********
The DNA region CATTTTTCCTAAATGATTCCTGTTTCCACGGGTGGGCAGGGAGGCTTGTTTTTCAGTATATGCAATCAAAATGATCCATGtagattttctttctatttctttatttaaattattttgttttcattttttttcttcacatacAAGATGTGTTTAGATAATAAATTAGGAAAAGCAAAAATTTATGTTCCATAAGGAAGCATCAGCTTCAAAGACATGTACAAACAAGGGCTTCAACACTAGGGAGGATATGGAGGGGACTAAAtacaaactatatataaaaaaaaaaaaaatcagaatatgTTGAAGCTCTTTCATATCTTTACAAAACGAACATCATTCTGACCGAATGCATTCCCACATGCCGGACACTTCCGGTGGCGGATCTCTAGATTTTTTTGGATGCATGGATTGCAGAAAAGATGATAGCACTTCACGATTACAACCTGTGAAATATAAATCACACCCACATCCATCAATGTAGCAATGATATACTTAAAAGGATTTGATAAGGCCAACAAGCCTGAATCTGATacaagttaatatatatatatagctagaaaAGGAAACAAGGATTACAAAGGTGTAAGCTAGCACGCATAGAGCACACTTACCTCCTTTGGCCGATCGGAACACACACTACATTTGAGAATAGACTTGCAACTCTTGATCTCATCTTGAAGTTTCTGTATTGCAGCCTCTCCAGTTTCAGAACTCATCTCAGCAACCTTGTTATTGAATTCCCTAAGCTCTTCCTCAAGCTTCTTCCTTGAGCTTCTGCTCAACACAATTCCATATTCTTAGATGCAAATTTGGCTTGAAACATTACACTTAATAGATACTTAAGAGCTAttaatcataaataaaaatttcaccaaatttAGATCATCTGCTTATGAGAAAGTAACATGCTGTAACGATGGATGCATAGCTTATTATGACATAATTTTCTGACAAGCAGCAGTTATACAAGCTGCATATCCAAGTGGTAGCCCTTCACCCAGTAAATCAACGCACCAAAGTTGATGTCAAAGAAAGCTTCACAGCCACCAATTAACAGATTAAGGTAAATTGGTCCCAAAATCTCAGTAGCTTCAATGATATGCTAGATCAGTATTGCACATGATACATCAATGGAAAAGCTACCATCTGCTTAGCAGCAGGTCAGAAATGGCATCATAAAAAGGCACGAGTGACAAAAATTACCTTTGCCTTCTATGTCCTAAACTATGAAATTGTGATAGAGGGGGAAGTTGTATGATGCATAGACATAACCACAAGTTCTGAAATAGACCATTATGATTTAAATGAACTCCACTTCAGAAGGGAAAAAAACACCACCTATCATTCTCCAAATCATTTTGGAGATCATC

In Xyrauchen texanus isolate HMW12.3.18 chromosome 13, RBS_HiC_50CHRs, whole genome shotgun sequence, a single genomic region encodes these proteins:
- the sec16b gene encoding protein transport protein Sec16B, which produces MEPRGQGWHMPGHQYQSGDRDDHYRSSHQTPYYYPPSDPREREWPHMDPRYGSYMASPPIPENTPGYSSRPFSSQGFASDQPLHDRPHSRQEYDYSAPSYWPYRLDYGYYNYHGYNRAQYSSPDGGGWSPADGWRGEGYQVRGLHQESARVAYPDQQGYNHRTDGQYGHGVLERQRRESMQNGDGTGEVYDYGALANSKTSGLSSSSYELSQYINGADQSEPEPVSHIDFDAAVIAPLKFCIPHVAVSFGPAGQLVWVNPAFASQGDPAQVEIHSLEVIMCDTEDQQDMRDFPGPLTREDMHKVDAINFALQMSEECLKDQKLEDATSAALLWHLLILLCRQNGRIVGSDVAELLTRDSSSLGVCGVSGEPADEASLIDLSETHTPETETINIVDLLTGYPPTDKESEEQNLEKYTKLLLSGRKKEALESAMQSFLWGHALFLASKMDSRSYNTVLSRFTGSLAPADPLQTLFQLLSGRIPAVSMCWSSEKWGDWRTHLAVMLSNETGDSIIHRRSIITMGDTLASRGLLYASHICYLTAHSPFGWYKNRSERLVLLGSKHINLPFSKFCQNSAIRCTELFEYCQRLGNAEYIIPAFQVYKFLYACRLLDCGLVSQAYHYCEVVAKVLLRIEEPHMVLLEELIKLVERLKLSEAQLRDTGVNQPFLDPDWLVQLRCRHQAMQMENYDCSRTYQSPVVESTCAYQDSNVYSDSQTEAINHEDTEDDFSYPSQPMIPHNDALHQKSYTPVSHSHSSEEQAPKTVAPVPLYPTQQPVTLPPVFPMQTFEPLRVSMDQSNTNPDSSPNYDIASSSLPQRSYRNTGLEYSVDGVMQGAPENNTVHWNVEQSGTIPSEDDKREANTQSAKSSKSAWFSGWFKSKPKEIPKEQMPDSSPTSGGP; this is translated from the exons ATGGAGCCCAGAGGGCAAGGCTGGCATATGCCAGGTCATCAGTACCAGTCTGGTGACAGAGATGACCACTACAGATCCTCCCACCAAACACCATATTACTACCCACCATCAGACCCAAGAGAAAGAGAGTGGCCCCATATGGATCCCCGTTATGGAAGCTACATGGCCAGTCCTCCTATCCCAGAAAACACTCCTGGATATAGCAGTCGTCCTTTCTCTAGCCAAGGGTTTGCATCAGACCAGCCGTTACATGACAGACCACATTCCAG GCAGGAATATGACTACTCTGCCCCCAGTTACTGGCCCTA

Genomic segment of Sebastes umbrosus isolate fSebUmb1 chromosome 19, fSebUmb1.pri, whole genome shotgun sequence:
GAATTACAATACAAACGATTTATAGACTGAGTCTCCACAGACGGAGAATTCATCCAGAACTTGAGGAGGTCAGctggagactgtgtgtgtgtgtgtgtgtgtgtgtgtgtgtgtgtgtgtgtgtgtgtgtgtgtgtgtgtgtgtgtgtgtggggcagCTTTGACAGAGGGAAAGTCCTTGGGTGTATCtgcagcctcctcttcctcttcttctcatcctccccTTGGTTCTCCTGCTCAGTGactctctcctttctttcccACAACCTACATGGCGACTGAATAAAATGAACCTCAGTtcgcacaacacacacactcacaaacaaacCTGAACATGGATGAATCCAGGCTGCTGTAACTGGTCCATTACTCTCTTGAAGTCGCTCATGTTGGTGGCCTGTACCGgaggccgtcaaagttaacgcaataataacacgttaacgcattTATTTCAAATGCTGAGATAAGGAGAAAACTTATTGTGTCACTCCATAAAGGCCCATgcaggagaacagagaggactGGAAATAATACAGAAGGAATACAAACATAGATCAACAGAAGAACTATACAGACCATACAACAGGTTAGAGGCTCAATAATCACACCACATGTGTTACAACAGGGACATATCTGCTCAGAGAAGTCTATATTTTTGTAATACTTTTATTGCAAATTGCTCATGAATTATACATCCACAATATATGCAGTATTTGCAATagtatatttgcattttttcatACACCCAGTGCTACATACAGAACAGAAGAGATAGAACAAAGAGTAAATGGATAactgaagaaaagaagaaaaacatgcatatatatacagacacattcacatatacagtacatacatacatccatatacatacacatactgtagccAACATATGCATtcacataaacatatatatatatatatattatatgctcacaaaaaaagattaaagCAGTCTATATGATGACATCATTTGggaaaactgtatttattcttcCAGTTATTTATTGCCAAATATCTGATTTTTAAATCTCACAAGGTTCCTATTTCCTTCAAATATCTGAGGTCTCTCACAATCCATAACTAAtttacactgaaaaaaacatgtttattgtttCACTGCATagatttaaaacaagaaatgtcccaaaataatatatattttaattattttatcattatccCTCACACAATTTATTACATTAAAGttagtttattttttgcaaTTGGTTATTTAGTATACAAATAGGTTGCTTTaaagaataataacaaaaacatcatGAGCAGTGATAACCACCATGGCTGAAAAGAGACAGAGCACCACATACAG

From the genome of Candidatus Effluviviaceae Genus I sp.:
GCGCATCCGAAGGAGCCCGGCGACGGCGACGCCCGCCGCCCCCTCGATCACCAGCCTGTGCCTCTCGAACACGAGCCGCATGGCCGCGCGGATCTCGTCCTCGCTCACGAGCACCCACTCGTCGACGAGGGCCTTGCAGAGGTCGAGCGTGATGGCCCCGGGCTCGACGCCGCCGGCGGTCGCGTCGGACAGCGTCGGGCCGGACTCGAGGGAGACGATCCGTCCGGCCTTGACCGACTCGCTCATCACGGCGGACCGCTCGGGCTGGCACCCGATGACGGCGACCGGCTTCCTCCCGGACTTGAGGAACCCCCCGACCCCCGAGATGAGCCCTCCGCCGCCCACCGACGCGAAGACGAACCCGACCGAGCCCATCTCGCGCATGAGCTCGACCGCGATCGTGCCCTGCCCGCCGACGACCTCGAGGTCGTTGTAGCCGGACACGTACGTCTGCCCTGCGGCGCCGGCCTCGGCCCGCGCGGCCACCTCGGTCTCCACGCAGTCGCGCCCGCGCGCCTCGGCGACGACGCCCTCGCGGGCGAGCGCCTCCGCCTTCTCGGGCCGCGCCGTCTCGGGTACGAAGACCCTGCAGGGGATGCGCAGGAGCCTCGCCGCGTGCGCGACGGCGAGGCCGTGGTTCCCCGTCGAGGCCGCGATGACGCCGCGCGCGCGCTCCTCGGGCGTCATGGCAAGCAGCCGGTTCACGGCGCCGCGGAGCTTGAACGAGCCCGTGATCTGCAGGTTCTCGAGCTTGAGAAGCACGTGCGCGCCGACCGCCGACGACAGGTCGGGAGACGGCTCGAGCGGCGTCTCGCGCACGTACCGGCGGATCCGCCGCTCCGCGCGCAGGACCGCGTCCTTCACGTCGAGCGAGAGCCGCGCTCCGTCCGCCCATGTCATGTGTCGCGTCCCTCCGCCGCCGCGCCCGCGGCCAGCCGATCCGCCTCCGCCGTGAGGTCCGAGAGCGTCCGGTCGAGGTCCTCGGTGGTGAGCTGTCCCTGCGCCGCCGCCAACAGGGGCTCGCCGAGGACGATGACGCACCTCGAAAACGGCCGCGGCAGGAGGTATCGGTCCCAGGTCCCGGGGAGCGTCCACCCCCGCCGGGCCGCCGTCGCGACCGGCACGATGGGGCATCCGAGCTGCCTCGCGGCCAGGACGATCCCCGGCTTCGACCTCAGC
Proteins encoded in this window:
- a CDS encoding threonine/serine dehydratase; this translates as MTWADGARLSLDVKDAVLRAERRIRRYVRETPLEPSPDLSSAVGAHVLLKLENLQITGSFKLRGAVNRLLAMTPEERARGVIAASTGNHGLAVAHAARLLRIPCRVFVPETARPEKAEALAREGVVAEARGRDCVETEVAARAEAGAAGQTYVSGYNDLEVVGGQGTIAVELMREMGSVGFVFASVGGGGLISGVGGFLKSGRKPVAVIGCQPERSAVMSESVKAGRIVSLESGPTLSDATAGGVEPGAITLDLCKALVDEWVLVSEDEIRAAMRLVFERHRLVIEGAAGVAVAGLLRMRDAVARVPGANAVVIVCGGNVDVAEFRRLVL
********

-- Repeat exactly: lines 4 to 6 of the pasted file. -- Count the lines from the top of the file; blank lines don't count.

Genomic segment of Sebastes umbrosus isolate fSebUmb1 chromosome 19, fSebUmb1.pri, whole genome shotgun sequence:
GAATTACAATACAAACGATTTATAGACTGAGTCTCCACAGACGGAGAATTCATCCAGAACTTGAGGAGGTCAGctggagactgtgtgtgtgtgtgtgtgtgtgtgtgtgtgtgtgtgtgtgtgtgtgtgtgtgtgtgtgtgtgtgtgtgtggggcagCTTTGACAGAGGGAAAGTCCTTGGGTGTATCtgcagcctcctcttcctcttcttctcatcctccccTTGGTTCTCCTGCTCAGTGactctctcctttctttcccACAACCTACATGGCGACTGAATAAAATGAACCTCAGTtcgcacaacacacacactcacaaacaaacCTGAACATGGATGAATCCAGGCTGCTGTAACTGGTCCATTACTCTCTTGAAGTCGCTCATGTTGGTGGCCTGTACCGgaggccgtcaaagttaacgcaataataacacgttaacgcattTATTTCAAATGCTGAGATAAGGAGAAAACTTATTGTGTCACTCCATAAAGGCCCATgcaggagaacagagaggactGGAAATAATACAGAAGGAATACAAACATAGATCAACAGAAGAACTATACAGACCATACAACAGGTTAGAGGCTCAATAATCACACCACATGTGTTACAACAGGGACATATCTGCTCAGAGAAGTCTATATTTTTGTAATACTTTTATTGCAAATTGCTCATGAATTATACATCCACAATATATGCAGTATTTGCAATagtatatttgcattttttcatACACCCAGTGCTACATACAGAACAGAAGAGATAGAACAAAGAGTAAATGGATAactgaagaaaagaagaaaaacatgcatatatatacagacacattcacatatacagtacatacatacatccatatacatacacatactgtagccAACATATGCATtcacataaacatatatatatatatatattatatgctcacaaaaaaagattaaagCAGTCTATATGATGACATCATTTGggaaaactgtatttattcttcCAGTTATTTATTGCCAAATATCTGATTTTTAAATCTCACAAGGTTCCTATTTCCTTCAAATATCTGAGGTCTCTCACAATCCATAACTAAtttacactgaaaaaaacatgtttattgtttCACTGCATagatttaaaacaagaaatgtcccaaaataatatatattttaattattttatcattatccCTCACACAATTTATTACATTAAAGttagtttattttttgcaaTTGGTTATTTAGTATACAAATAGGTTGCTTTaaagaataataacaaaaacatcatGAGCAGTGATAACCACCATGGCTGAAAAGAGACAGAGCACCACATACAG

From the genome of Candidatus Effluviviaceae Genus I sp.: